On Saturday 29 November 2014, Cooper Gallery presented the Roundtable Discussion The Process of Content: on a temporality in contemporary art. Drawn from the proposition that the work of Anna Oppermann acts as 'a practice of thinking', the roundtable discussion was a stimulating gathering of thoughts that elaborated and amplified the histories, politics and social reverberations of art practices in the 1970s and 80s, and the influence and impact they have on our thinking about art and culture today. The event included invited speakers Guy Brett (Curator and Critic, London), Lynda Morris (Curator and Art Historian, Norwich), Tobi Maier (Curator and Writer, São Paulo), Prof. Martin Warnke & Carmen Wedemeyer (Researchers, Leuphana University Lüneburg) and was chaired by Dr. Lisa Otty (Research Fellow, The University of Edinburgh). For more information please see here.
Accompanying the Roundtable Discussion was a series of readings from art writers in Scotland: Frances Davis, Kirsty Hendry, Alex Hetherington, Catherine Street & JL Williams, and Richard Taylor. This series of blog posts on Cooper Gallery Notes publishes the texts from each of the writers who presented their readings at the event.
|Richard Taylor reading 'Observer Singular'. Photo: Kathryn Rattray|
Notes on the reading during the Roundtable discussion on Saturday 29 November 2014.
Before starting his reading, Richard placed a small clay Peking Opera mask in the hand of an audience member. He asked them to pass the object around, after considering its size and importance, during the reading.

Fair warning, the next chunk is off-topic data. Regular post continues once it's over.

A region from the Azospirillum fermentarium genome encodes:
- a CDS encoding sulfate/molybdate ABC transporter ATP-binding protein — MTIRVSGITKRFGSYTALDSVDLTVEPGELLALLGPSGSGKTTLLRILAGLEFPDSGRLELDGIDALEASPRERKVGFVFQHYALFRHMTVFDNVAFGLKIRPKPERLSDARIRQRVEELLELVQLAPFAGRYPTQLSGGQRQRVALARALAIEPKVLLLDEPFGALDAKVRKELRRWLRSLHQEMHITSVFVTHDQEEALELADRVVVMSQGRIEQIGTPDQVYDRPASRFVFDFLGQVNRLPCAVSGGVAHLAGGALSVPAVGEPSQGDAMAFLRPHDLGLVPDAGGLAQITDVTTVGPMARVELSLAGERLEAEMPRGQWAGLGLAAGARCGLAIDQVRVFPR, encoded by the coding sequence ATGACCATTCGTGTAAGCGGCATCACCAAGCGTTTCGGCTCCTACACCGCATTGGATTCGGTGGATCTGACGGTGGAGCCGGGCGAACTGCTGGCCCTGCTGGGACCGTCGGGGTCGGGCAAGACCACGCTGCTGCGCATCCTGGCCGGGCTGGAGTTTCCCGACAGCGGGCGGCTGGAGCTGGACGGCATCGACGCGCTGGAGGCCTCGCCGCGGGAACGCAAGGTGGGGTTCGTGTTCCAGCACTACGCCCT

The ****** points below are a replacement or deletion of a given name or ‘person’. During the reading Richard closed his eyes in silence to momentarily fill the gab before continuing with the text.
I am reminded of a very light touch made on the work of an artist I fail to…
A process to make link
…the tableaux, it fails to be viewed from one point and is all-sided.
Setups that are precarious and destroyed when encountered, discussed, read or seen. The marionette dance from Escape to Witch Mountain was rendered squirming and tagged to ripped sound from YouTube videos of Peking Opera. A collection of opera masks, small, ceramic, entirely breakable. One falls to the floor, breaks, ceramic, small. Ends up pushed into a body of unfired clay, along with fake pearls and floral wrapping. Drenched in clove oil the encounter, it was ritualistic.
Observer - singular
They were surely eating the delicacy whilst ritualising times gone by – a rare treat filling the expanse made by years of different cuts, fried, baked and pressure cooked. They took it from the newspaper wrapping and ate it raw in the living room,
the patterned carpet
the television buzzing fuzzy documentaries behind
– a frame for their delicate consuming.
****** was less than seven years old and quite small.
They thought he could not see, but it was gorgeous for him to observe the light from the screen play on the ridged silver-white meat, as it unfolded from his great aunt’s hands.